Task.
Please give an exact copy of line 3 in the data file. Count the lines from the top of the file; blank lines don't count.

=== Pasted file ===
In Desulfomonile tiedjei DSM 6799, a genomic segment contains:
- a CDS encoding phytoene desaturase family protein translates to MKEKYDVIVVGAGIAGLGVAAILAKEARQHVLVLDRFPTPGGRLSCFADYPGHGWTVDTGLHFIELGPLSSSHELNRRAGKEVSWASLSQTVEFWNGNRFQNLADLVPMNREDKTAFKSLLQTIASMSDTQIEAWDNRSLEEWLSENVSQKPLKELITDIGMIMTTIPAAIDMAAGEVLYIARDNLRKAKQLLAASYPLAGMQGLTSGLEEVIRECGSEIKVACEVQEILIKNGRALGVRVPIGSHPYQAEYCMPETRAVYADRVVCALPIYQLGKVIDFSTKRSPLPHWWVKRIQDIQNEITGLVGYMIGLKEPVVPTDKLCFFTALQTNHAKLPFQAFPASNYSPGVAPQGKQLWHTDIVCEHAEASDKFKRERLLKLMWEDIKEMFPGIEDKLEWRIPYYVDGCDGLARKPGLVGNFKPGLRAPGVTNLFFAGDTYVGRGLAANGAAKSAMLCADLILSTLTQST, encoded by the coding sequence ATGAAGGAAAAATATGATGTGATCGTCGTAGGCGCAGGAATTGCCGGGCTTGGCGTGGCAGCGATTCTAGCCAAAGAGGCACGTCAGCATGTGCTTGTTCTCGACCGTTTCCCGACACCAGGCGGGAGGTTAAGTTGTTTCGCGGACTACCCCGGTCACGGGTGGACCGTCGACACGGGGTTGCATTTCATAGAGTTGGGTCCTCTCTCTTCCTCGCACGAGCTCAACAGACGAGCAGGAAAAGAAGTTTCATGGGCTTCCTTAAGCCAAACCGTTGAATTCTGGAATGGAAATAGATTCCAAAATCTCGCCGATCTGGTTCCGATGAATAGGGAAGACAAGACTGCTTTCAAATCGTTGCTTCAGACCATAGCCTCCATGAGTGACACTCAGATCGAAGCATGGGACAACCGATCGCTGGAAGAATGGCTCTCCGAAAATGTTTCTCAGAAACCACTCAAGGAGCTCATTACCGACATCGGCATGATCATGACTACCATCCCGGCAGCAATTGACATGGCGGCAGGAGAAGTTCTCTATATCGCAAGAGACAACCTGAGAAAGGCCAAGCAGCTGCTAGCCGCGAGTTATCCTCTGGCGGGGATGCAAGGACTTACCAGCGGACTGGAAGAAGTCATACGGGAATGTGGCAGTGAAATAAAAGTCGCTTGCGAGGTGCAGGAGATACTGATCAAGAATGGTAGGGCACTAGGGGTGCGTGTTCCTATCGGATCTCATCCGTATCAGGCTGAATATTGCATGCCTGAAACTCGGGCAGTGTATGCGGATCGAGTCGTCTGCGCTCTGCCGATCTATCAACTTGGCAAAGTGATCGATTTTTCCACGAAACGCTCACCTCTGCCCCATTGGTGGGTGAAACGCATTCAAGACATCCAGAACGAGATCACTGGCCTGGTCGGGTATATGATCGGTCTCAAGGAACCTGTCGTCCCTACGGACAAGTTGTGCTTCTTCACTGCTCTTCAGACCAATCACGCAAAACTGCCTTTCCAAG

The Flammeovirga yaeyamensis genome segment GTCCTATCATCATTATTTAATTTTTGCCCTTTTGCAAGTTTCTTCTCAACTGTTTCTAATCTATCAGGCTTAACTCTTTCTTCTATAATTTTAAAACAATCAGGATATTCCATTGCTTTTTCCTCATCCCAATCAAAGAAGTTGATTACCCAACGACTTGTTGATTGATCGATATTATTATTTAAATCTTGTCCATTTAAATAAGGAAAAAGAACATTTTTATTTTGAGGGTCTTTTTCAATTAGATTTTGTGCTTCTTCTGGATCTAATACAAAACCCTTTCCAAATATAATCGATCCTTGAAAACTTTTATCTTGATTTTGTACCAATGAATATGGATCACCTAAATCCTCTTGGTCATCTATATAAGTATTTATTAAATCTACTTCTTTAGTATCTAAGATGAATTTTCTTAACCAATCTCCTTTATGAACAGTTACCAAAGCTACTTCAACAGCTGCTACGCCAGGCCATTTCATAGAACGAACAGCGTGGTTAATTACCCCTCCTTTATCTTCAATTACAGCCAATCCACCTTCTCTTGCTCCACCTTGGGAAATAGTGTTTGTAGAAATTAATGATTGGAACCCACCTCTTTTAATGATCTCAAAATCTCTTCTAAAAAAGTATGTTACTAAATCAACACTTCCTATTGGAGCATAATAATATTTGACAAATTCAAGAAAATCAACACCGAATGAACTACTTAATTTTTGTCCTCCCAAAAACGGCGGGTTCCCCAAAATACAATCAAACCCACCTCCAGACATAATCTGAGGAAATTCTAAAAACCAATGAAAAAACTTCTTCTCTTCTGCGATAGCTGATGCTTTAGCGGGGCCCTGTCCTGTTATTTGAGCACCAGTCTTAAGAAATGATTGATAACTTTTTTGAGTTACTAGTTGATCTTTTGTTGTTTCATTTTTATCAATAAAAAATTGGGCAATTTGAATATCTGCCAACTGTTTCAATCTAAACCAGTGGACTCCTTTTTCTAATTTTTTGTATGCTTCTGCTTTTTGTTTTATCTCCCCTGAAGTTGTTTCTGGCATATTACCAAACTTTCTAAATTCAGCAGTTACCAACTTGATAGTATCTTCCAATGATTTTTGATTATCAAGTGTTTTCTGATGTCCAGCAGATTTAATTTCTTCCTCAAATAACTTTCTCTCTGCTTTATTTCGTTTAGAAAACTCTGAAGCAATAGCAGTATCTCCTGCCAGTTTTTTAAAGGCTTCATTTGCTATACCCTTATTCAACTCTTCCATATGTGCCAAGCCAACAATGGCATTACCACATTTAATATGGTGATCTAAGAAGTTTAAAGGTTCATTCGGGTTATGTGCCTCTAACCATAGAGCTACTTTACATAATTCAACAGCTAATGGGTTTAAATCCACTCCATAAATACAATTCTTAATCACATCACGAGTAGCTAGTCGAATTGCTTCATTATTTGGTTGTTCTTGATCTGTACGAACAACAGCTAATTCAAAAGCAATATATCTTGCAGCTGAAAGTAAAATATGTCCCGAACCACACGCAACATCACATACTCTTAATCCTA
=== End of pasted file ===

The Flammeovirga yaeyamensis genome segment GTCCTATCATCATTATTTAATTTTTGCCCTTTTGCAAGTTTCTTCTCAACTGTTTCTAATCTATCAGGCTTAACTCTTTCTTCTATAATTTTAAAACAATCAGGATATTCCATTGCTTTTTCCTCATCCCAATCAAAGAAGTTGATTACCCAACGACTTGTTGATTGATCGATATTATTATTTAAATCTTGTCCATTTAAATAAGGAAAAAGAACATTTTTATTTTGAGGGTCTTTTTCAATTAGATTTTGTGCTTCTTCTGGATCTAATACAAAACCCTTTCCAAATATAATCGATCCTTGAAAACTTTTATCTTGATTTTGTACCAATGAATATGGATCACCTAAATCCTCTTGGTCATCTATATAAGTATTTATTAAATCTACTTCTTTAGTATCTAAGATGAATTTTCTTAACCAATCTCCTTTATGAACAGTTACCAAAGCTACTTCAACAGCTGCTACGCCAGGCCATTTCATAGAACGAACAGCGTGGTTAATTACCCCTCCTTTATCTTCAATTACAGCCAATCCACCTTCTCTTGCTCCACCTTGGGAAATAGTGTTTGTAGAAATTAATGATTGGAACCCACCTCTTTTAATGATCTCAAAATCTCTTCTAAAAAAGTATGTTACTAAATCAACACTTCCTATTGGAGCATAATAATATTTGACAAATTCAAGAAAATCAACACCGAATGAACTACTTAATTTTTGTCCTCCCAAAAACGGCGGGTTCCCCAAAATACAATCAAACCCACCTCCAGACATAATCTGAGGAAATTCTAAAAACCAATGAAAAAACTTCTTCTCTTCTGCGATAGCTGATGCTTTAGCGGGGCCCTGTCCTGTTATTTGAGCACCAGTCTTAAGAAATGATTGATAACTTTTTTGAGTTACTAGTTGATCTTTTGTTGTTTCATTTTTATCAATAAAAAATTGGGCAATTTGAATATCTGCCAACTGTTTCAATCTAAACCAGTGGACTCCTTTTTCTAATTTTTTGTATGCTTCTGCTTTTTGTTTTATCTCCCCTGAAGTTGTTTCTGGCATATTACCAAACTTTCTAAATTCAGCAGTTACCAACTTGATAGTATCTTCCAATGATTTTTGATTATCAAGTGTTTTCTGATGTCCAGCAGATTTAATTTCTTCCTCAAATAACTTTCTCTCTGCTTTATTTCGTTTAGAAAACTCTGAAGCAATAGCAGTATCTCCTGCCAGTTTTTTAAAGGCTTCATTTGCTATACCCTTATTCAACTCTTCCATATGTGCCAAGCCAACAATGGCATTACCACATTTAATATGGTGATCTAAGAAGTTTAAAGGTTCATTCGGGTTATGTGCCTCTAACCATAGAGCTACTTTACATAATTCAACAGCTAATGGGTTTAAATCCACTCCATAAATACAATTCTTAATCACATCACGAGTAGCTAGTCGAATTGCTTCATTATTTGGTTGTTCTTGATCTGTACGAACAACAGCTAATTCAAAAGCAATATATCTTGCAGCTGAAAGTAAAATATGTCCCGAACCACACGCAACATCACATACTCTTAATCCTA